A 12-year- old once told me, “I love big words. They taste delicious.” I couldn’t agree more, but I am not as discerning. I love all words. I love the power of words and the difference just the right one can make in a story. So, let me help you with any writing or editing projects you have. I’ll help you find the most delicious words.
This year Devyani Hunt had an epiphany. During Dancing in the Streets, a St. Louis outdoor dance festival featuring more than 60 dance companies and 1,000 dancers, Hunt saw many dancers who might not have been on atage without her help. In one instance, Hunt had treated 10 of a company’s 18 dancers.
Vikram Adve, professor of computer science, and his first-year graduate student, Chris Lattner, made a plan for their next project. It was not a big plan, just the kind of plan a professor and a graduate student make all the time in the course of their research.
“We had talked about the idea of developing an infrastructure to use for both dynamic and static compilation, which we were going to work on after vacation,” remembers Adve.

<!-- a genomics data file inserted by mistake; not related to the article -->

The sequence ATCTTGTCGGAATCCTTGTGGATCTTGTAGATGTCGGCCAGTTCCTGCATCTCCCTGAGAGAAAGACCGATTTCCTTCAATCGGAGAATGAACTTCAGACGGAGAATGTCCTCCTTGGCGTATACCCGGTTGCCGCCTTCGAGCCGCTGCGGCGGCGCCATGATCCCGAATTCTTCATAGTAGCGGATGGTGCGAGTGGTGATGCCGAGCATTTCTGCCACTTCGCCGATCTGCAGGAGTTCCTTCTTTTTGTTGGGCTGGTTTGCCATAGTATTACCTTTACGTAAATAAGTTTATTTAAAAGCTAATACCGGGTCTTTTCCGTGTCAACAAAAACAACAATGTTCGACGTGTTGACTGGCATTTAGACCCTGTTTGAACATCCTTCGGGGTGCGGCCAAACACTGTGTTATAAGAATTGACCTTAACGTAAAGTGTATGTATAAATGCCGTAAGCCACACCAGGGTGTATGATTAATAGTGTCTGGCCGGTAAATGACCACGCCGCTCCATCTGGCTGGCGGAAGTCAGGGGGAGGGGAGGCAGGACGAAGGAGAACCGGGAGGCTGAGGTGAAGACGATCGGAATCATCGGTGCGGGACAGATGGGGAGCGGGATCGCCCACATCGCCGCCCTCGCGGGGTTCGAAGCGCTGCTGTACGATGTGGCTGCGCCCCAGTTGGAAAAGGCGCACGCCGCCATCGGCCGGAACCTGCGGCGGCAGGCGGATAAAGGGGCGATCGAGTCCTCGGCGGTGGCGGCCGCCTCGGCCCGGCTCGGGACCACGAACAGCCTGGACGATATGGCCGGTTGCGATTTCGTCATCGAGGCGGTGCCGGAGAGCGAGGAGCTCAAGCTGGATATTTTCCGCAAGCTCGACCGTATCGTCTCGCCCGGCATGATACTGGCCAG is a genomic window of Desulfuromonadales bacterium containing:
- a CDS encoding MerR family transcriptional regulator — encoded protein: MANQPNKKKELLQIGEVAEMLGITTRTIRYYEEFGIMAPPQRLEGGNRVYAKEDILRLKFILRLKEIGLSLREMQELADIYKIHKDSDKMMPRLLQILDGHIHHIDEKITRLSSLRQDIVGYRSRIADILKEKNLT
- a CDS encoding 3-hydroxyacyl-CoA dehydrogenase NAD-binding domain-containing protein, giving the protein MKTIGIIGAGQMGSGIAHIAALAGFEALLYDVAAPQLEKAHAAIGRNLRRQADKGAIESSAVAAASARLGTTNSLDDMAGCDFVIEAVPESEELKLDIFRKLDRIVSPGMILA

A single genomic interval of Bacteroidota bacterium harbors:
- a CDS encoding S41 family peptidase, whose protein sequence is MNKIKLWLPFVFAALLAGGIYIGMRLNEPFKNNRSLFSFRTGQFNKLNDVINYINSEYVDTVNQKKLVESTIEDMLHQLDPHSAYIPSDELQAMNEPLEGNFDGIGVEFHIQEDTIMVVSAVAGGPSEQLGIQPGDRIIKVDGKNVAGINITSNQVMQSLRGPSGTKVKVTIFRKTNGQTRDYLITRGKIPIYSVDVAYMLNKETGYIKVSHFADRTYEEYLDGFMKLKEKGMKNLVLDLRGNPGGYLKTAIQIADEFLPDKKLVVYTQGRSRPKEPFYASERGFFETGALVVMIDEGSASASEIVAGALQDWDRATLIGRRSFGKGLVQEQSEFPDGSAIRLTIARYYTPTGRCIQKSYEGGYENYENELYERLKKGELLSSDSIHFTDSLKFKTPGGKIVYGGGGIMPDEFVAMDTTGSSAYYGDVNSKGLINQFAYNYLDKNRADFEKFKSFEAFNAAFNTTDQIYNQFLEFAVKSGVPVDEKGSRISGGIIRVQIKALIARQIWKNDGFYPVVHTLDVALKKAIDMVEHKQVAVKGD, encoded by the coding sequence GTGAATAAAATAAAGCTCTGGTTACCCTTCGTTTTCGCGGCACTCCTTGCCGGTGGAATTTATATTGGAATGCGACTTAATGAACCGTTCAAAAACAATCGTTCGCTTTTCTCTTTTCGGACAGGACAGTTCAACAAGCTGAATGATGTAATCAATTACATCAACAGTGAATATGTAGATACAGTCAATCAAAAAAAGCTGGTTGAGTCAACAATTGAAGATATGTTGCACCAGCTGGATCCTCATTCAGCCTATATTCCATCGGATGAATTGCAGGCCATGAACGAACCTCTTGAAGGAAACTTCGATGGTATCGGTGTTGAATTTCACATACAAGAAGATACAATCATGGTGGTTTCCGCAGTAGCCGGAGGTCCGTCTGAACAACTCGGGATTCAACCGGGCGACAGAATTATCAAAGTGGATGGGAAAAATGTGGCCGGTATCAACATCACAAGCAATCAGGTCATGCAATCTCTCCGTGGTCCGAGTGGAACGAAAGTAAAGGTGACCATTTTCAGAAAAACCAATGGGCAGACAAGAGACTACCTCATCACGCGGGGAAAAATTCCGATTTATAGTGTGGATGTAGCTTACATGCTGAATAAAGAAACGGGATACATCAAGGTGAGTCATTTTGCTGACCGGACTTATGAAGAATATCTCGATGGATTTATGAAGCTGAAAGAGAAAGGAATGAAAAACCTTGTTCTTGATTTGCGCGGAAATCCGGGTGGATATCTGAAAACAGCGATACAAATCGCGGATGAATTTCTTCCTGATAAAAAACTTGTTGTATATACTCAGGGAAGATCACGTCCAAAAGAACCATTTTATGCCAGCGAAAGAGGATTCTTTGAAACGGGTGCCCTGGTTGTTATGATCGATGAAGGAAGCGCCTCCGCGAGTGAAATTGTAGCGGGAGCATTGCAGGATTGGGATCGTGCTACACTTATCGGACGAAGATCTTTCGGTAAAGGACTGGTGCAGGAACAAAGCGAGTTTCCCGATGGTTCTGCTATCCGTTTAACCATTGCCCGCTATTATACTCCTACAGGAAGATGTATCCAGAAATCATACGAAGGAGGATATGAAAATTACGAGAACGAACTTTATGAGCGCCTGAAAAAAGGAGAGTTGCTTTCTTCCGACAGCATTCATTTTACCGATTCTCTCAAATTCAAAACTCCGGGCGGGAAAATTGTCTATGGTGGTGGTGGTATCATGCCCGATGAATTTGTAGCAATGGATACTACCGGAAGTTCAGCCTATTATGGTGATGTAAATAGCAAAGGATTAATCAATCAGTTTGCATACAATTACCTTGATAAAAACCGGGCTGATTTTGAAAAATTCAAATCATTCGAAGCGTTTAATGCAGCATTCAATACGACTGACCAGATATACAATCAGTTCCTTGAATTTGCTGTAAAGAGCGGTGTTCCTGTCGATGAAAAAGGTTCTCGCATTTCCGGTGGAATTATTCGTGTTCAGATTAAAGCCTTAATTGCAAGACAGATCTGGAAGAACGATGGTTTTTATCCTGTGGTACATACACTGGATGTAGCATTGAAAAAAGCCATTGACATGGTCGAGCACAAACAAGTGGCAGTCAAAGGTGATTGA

For those who have mastered reading, it is like breathing: they don’t consciously think about how to do, they just do it. For others, though, reading may be anything but unconscious, and can be difficult, frustrating work.
What can teachers do to help students not only enjoy but also succeed at reading?
The genius emanating from the University of Illinois fills many pages in the book of all things remarkable: the invention of the LED; the discovery of archaea, a third form of life; the development of Netscape, the first personal Web browser; and many others.
What may not be quite as well-known is that Illinois also is the birthplace of the concrete canoe.
Stop chuckling – this stuff is as serious as being up the creek without a paddle.
Mike Rose has a message for teachers working with struggling students: keep the faith, because your effort really does pay off far down the road.
“You’ll be surprised how many of these students remember, ‘my teacher in 9th grade said I should consider going to college,’ or whatever,” says Rose. “That time spent when the students are having a hard time, you may not see the pay off, but it registers.””